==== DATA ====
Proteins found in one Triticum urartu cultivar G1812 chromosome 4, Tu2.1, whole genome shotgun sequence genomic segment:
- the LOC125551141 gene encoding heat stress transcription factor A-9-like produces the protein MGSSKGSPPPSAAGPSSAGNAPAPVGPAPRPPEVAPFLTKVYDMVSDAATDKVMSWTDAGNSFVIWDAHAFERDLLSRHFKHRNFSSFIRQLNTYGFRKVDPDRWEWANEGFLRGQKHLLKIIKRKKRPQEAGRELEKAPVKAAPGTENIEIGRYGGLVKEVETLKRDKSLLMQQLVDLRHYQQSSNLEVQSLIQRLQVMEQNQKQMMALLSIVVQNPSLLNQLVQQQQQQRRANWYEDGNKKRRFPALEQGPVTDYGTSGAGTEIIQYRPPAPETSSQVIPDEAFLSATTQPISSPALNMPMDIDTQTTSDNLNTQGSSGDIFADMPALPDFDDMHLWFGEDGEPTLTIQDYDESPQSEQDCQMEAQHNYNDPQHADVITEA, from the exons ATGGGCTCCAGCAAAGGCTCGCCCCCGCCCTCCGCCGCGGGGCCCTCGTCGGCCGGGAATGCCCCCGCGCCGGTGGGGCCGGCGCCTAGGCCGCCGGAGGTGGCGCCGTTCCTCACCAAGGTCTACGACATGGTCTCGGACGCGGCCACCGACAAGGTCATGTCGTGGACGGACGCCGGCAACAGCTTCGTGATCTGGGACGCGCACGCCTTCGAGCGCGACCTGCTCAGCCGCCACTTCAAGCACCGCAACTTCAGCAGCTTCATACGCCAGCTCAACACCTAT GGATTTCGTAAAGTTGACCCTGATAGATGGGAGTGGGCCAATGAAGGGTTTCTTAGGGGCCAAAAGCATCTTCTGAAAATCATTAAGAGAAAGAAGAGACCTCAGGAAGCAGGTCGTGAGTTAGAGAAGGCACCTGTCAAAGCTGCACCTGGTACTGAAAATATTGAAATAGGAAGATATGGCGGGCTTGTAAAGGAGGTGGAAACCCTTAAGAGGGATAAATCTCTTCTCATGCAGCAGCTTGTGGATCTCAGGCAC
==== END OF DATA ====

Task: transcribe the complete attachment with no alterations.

Proteins found in one Triticum urartu cultivar G1812 chromosome 4, Tu2.1, whole genome shotgun sequence genomic segment:
- the LOC125551141 gene encoding heat stress transcription factor A-9-like produces the protein MGSSKGSPPPSAAGPSSAGNAPAPVGPAPRPPEVAPFLTKVYDMVSDAATDKVMSWTDAGNSFVIWDAHAFERDLLSRHFKHRNFSSFIRQLNTYGFRKVDPDRWEWANEGFLRGQKHLLKIIKRKKRPQEAGRELEKAPVKAAPGTENIEIGRYGGLVKEVETLKRDKSLLMQQLVDLRHYQQSSNLEVQSLIQRLQVMEQNQKQMMALLSIVVQNPSLLNQLVQQQQQQRRANWYEDGNKKRRFPALEQGPVTDYGTSGAGTEIIQYRPPAPETSSQVIPDEAFLSATTQPISSPALNMPMDIDTQTTSDNLNTQGSSGDIFADMPALPDFDDMHLWFGEDGEPTLTIQDYDESPQSEQDCQMEAQHNYNDPQHADVITEA, from the exons ATGGGCTCCAGCAAAGGCTCGCCCCCGCCCTCCGCCGCGGGGCCCTCGTCGGCCGGGAATGCCCCCGCGCCGGTGGGGCCGGCGCCTAGGCCGCCGGAGGTGGCGCCGTTCCTCACCAAGGTCTACGACATGGTCTCGGACGCGGCCACCGACAAGGTCATGTCGTGGACGGACGCCGGCAACAGCTTCGTGATCTGGGACGCGCACGCCTTCGAGCGCGACCTGCTCAGCCGCCACTTCAAGCACCGCAACTTCAGCAGCTTCATACGCCAGCTCAACACCTAT GGATTTCGTAAAGTTGACCCTGATAGATGGGAGTGGGCCAATGAAGGGTTTCTTAGGGGCCAAAAGCATCTTCTGAAAATCATTAAGAGAAAGAAGAGACCTCAGGAAGCAGGTCGTGAGTTAGAGAAGGCACCTGTCAAAGCTGCACCTGGTACTGAAAATATTGAAATAGGAAGATATGGCGGGCTTGTAAAGGAGGTGGAAACCCTTAAGAGGGATAAATCTCTTCTCATGCAGCAGCTTGTGGATCTCAGGCAC